22 November 2013, Warsaw, Poland. While negotiators at the Warsaw Climate Conference (COP 19) racked their brains on numerous controversies, one subject provoked little dispute: the need for capacity development in developing countries and the importance of skills development as a means of delivering on the objectives of the Climate Change Convention.
The UN CC:Learn initiative was visible at 3 separate side events during both weeks of COP. The most important one came on the last official day where more than 80 delegates, including inter alia three Ministers, two Ambassadors, Members of Parliament, a UN Resident Coordinator, university professors and four teachers, came together to discuss the results of three years of work in five countries (Benin, Dominican Republic, Indonesia, Malawi and Uganda). The event, which was entitled “Building Skills to Address Climate Change – Lessons from the UN Climate Change Learn Partnership”, was hosted by the National Council for Climate Change and Clean Development Mechanism (CNCCMDL) of the Dominican Republic and the Sur Futuro Foundation.
The event focused on practical lessons learned from the development of national climate change learning strategies. A mixed panel of technical staff and high-level Government representatives (including the Hon. Minister of Water and Environment of Uganda and the Indonesian Ambassador to Poland) provided perspectives on why a strategic approach to learning is important, what they would do different next time around, and the importance of spreading the word to other countries. The discussions were moderated by Ms. Veerle Vandeweerd, Director, Environment and Energy Group, UNDP.
Some of the key lessons learned were summarized by Mr. Bob Natifu, Senior Climate Change Officer at the Ministry of Water and Environment of Uganda, on behalf of the UN CC:Learn partnership (see presentation for download below).
Voices from the event:
Prof. Ephraim Kamuntu, Honourable Minister for Water and Environment of Uganda: “The greatest challenge in effectively addressing climate change is changing people’s mind-sets. Our national climate change learning strategy is an important step forward to meet this challenge.”
H.E. Dr. Darmansyah Djumala, Ambassador of Indonesia to Poland: “Learning and skills development can help people to turn climate change from a threat into an opportunity.”
Dr. Césaire Gnanglè, Director General of Environment, Ministry of Environment of Benin: “Currently no formal education programme on climate change exists in Benin. The UN CC:Learn project has helped to initiate this process and strengthen national learning institutions.”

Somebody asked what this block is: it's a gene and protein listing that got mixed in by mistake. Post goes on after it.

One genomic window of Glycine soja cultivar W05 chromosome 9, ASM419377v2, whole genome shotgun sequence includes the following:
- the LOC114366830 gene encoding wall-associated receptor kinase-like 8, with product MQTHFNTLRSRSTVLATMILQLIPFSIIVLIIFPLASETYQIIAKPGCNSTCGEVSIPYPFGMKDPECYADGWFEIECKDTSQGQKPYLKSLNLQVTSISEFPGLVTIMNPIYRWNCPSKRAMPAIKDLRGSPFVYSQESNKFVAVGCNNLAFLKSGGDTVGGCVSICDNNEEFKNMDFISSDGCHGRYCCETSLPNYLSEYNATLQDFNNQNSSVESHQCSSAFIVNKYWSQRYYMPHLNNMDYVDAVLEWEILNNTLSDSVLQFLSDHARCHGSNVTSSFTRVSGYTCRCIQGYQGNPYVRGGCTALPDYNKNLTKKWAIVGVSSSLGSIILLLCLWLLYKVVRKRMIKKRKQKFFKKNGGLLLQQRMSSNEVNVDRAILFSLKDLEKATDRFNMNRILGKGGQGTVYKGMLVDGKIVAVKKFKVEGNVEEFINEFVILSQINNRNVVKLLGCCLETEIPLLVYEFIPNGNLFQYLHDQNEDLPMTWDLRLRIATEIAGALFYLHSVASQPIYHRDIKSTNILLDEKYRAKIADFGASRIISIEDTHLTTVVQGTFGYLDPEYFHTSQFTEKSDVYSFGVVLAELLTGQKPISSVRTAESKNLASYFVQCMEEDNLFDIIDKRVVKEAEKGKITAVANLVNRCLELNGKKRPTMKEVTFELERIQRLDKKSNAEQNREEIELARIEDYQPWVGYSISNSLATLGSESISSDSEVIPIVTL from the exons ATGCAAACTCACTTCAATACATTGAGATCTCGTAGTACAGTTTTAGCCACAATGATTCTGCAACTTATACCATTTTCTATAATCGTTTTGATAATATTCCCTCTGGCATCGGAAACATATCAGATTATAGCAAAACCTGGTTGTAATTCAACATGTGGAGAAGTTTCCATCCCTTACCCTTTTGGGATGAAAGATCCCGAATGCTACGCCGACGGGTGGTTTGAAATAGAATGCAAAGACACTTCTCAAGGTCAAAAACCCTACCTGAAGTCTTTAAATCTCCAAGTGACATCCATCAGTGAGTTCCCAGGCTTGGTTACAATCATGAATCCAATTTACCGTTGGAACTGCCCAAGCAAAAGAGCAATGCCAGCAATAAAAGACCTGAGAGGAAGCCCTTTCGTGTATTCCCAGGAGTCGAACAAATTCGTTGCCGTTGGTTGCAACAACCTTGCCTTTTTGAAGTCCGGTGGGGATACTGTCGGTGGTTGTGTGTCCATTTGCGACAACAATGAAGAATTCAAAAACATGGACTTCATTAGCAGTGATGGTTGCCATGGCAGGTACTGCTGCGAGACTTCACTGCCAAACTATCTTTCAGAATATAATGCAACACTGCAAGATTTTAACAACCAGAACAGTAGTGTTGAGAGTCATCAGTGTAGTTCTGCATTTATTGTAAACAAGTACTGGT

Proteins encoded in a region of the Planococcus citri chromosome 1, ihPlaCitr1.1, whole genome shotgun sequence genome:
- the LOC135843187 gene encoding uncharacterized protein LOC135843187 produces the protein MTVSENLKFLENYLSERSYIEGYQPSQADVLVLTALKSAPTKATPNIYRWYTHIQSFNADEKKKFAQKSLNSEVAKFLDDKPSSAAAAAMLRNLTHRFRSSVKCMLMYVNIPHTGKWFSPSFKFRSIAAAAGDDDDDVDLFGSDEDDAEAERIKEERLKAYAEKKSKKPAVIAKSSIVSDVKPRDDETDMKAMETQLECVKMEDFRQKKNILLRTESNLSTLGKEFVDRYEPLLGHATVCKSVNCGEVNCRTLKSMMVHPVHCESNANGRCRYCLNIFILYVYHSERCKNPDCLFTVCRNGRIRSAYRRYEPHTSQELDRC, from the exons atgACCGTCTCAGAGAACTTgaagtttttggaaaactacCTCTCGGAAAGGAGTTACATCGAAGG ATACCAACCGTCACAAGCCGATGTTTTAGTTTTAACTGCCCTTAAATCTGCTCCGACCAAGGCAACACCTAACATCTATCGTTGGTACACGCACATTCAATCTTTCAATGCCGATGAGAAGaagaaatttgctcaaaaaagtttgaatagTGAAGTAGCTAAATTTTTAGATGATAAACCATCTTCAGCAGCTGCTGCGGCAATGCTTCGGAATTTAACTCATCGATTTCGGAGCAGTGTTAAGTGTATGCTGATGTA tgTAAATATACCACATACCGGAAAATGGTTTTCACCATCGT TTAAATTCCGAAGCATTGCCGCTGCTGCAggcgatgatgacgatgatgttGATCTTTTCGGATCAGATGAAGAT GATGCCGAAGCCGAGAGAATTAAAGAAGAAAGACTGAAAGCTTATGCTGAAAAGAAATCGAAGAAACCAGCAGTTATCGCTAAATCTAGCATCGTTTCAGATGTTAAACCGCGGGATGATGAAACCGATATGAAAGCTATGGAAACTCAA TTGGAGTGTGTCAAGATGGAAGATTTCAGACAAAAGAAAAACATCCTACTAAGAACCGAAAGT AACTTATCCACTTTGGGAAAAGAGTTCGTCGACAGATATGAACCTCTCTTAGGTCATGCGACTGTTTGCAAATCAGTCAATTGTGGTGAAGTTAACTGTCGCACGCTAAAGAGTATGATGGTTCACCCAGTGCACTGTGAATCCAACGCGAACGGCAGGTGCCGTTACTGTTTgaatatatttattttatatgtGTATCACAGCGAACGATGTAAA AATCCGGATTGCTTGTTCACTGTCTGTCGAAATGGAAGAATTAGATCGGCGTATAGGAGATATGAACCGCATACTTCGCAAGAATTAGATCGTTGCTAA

Mr. Daniel Abreu, National Focal Point UN CC:Learn Project, CNCCMDL: “Climate change education and training must be practical and solution-oriented. It must provide students with skills needed in the labour market.”
Ms. Shamiso Najira, Chief Environmental Officer and CDM Focal Point, Ministry of Environment and Climate Change Management of Malawi: “The UN CC:Learn project has facilitated the engagement of the Ministry of Education in our National Climate Change Programme.”
Country representatives were also keen to point to on the ground implementation. The host of the side-event, Mr. Omar Ramírez Tejada, Executive Vice-President of the Dominican Republic’s climate change council highlighted a comprehensive programme for training secondary teachers on climate change, which has reached already 400 teachers and promises to reach more than 3,000 teachers in total. The co-host of the side-event Mr. Eduardo Julia, Director for Climate Change at Sur Futuro, stated that “teachers are the new climate leaders”.
Presentation “Building Skills to Address Climate Change - Lessons Learned from the UN CC:Learn Partnership”. Download
About UN CC:Learn
UN CC:Learn is a partnership of 33 multilateral organizations which supports Member States in designing and implementing results-oriented and sustainable learning to address climate change. The Secretariat for UN CC:Learn is provided by UNITAR. An important aspect of UN CC:Learn is to support countries develop a National Strategy to Strengthen Human Resources and Skills to Advance Green, Low Emission and Climate Resilient Development through a multi-sectoral and multi-stakeholder process. During the course of 2012-2013, Benin, the Dominican Republic, Indonesia, Malawi, and Uganda are participating as UN CC:Learn pilot countries. Core funding for the 2011-2013 implementation phase of UN CC:Learn is provided by the Swiss Government.